While DevOps is not orthogonal to Scrum, Devops and Scrum are not synonyms. In addition, there is no "DevOps" role in Scrum. Everyone but the Product Owner and Scrum Master (let's see if I we can start normalizing the term "Scrum Referee" instead!) is simply a Developer.
The fact that infrastructure and operations work is part of Sprint Planning should be embraced. It is the job of the Scrum Master to coach, educate, and facilitate this collaboration, not to find ways for the team to avoid it.
Analysis and Recommendations
This leads to issues where frontend devs are not happy because they have to estimate "server stuff" and Infra/Ops are not happy because they have to estimate "refactor JS service XY" during Sprint Planning.
Good. This is exactly as it should be. Scrum is based on empirical design and just-in-time planning, while frameworks that use Scrum (e.g. SAFe) call what you're doing architectural runway. In either case, it is the responsibility of the whole Scrum Team to call out dependencies and plan for them during Sprint Planning.
Whether or not your team is T-shaped or I-shaped, how do the Developers plan to test and deploy work if no one on the team is thinking about "server stuff?" How will your Developers with infrastructure or ops skills successfully contribute if no one on the team is taking responsibility for upgrading the Node.js Kubernetes pods when needed?
While it may not be possible in your organization to have T-shaped people with cross-functional skills assigned to your team, and while they may not currently see the value in each other's work, the reality is that it's your job to facilitate the collaboration between them and to ensure that the whole Scrum Team (including the Product Owner and the Developers) treat infrastructure and operations work as part of the Definition of Done for each user story. In turn, doing that requires that infrastructure and operations tasks need to be included in Product Backlog Refinement, in Sprint Planning, baked into estimates, and completable within the same Sprint as the rest of the potentially-shippable increment.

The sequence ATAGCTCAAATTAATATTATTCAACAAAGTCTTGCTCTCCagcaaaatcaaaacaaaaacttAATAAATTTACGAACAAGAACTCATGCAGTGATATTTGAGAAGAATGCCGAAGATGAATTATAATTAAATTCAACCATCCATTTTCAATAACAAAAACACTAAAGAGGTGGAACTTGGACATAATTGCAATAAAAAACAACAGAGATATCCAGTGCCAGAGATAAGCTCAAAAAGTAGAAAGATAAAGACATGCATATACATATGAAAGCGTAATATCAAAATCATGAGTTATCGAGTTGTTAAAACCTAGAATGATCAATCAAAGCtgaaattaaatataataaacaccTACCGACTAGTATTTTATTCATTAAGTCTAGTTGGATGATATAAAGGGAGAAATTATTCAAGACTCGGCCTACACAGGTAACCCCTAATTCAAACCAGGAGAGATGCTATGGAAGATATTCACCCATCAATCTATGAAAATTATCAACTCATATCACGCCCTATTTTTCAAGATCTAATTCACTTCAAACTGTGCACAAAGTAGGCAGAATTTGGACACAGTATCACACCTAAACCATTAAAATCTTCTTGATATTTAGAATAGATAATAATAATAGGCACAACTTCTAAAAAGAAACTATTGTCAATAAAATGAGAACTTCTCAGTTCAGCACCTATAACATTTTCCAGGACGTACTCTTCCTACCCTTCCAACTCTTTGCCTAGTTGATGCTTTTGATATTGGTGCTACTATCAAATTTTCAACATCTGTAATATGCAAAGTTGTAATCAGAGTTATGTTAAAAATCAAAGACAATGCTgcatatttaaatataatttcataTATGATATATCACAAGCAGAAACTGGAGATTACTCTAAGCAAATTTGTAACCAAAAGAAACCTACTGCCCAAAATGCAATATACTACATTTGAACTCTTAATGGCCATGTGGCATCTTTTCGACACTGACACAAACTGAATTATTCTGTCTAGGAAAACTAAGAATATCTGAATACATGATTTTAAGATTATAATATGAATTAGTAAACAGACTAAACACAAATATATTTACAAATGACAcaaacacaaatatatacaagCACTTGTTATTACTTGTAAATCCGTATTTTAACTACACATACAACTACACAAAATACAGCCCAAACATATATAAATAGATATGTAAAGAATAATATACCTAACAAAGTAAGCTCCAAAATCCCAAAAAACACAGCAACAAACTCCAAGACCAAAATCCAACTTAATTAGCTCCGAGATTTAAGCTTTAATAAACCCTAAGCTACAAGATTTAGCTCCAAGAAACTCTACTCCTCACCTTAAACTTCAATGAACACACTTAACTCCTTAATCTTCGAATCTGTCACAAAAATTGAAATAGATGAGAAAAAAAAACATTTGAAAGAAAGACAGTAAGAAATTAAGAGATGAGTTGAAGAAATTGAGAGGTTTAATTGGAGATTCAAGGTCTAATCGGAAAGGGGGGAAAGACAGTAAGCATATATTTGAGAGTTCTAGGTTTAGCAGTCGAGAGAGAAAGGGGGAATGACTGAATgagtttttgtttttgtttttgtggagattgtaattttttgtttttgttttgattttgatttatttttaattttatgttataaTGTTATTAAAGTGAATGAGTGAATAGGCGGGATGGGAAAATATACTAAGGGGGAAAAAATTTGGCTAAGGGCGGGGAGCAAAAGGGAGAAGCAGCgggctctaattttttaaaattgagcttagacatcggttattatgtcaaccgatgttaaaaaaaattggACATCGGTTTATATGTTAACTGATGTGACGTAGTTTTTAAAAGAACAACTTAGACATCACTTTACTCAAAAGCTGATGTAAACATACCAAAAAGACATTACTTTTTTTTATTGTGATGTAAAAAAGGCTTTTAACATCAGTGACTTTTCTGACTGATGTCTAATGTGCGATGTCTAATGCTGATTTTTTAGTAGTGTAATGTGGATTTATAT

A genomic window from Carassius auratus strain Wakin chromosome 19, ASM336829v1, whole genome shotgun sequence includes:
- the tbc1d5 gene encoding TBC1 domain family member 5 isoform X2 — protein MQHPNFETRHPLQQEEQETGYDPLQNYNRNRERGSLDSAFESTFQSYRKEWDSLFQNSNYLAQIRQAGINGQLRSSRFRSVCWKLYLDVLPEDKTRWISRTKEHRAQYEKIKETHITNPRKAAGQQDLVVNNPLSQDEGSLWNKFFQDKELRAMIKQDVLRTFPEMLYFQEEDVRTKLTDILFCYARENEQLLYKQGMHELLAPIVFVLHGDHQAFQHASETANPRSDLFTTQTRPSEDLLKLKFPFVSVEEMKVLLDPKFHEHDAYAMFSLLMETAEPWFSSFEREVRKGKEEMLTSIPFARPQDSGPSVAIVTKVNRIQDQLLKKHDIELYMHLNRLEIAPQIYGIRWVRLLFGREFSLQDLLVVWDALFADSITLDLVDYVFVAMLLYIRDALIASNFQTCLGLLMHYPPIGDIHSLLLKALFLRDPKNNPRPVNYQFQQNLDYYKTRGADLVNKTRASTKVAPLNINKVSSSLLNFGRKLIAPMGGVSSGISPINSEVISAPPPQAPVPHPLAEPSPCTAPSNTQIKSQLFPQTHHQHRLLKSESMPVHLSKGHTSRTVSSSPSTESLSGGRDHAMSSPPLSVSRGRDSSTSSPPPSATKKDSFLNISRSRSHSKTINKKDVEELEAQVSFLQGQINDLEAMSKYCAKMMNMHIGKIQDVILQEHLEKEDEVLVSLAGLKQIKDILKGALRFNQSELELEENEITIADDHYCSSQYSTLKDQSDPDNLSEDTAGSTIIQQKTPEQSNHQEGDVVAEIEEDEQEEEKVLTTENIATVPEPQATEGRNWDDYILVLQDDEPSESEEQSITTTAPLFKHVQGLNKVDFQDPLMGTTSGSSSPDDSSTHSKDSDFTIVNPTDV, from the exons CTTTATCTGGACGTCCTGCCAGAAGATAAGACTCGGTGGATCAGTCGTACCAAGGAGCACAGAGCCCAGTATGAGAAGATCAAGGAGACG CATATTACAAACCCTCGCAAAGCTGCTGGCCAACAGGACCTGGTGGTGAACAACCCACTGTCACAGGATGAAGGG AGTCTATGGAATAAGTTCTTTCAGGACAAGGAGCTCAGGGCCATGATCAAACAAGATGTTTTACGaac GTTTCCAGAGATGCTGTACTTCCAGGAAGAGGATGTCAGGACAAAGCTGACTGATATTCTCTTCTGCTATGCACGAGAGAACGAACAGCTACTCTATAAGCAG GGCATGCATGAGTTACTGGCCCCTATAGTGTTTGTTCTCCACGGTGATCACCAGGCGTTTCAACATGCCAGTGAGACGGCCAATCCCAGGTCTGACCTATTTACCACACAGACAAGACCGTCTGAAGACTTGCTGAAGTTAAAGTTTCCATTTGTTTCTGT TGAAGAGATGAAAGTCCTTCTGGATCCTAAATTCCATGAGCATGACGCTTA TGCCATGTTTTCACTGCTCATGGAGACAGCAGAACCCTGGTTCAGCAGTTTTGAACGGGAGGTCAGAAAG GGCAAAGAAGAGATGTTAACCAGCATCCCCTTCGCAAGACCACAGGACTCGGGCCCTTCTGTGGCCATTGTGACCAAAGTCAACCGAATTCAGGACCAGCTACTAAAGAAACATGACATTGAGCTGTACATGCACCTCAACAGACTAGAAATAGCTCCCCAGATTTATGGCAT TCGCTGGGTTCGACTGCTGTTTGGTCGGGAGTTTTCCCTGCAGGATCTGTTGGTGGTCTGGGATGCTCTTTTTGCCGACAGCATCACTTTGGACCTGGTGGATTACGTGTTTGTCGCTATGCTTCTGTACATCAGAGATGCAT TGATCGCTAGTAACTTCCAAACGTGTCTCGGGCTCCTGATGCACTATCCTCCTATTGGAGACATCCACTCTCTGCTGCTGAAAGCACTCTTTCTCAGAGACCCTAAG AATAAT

The fact that you have people on both sides of this issue saying it's someone else's problem means you have created a JBOP group (Just a Bunch of People℠, riffing off of the JBOD non-RAID appellation) rather than a cohesive team committed to delivering a single coherent increment as required by the Scrum framework, which explicitly states:
Within a Scrum Team, there are no sub-teams or hierarchies. It is a cohesive unit of professionals focused on one objective at a time, the Product Goal.
Taking Ownership of the Problem
Part of your job as Scrum Master is to help your team understand how the framework is supposed to work, and to assist them in removing friction points and silos within the team when they aren't yet ready to do it themselves. Embracing silos or allowing the team to toss things over the wall to other people rather than taking ownership as a team to deliver the Sprint Goal is simply not an option.
The Scrum Team collectively owns their own process and must be empowered to inspect-and-adapt their processes within the framework as needed. Currently, they clearly need assistance in fixing those processes, and may not feel empowered to develop or apply new processes. The is great grist for the mill for the team's Sprint Retrospectives, and supporting this effort is a core expectation for the role of Scrum Master.
Senior Leadership's Role
On the other hand, if the underlying problem is that your organization is broken, then the Scrum Team (and especially the Scrum Master) is responsible for communicating these problems upwards within the organization and collaborating with organizational leaders outside the team to fix it. However, if the organizational culture is too toxic or broken to be fixed, then that is the responsibility of senior leadership since they establish the tone at the top.
Basically, if senior leadership deliberately breaks or fails to properly support the Scrum framework despite the Scrum Team's best efforts, then the responsibility ultimately rests with that leadership team. If leadership breaks the company culture or its processes, then they get to keep both halves. Q.E.D.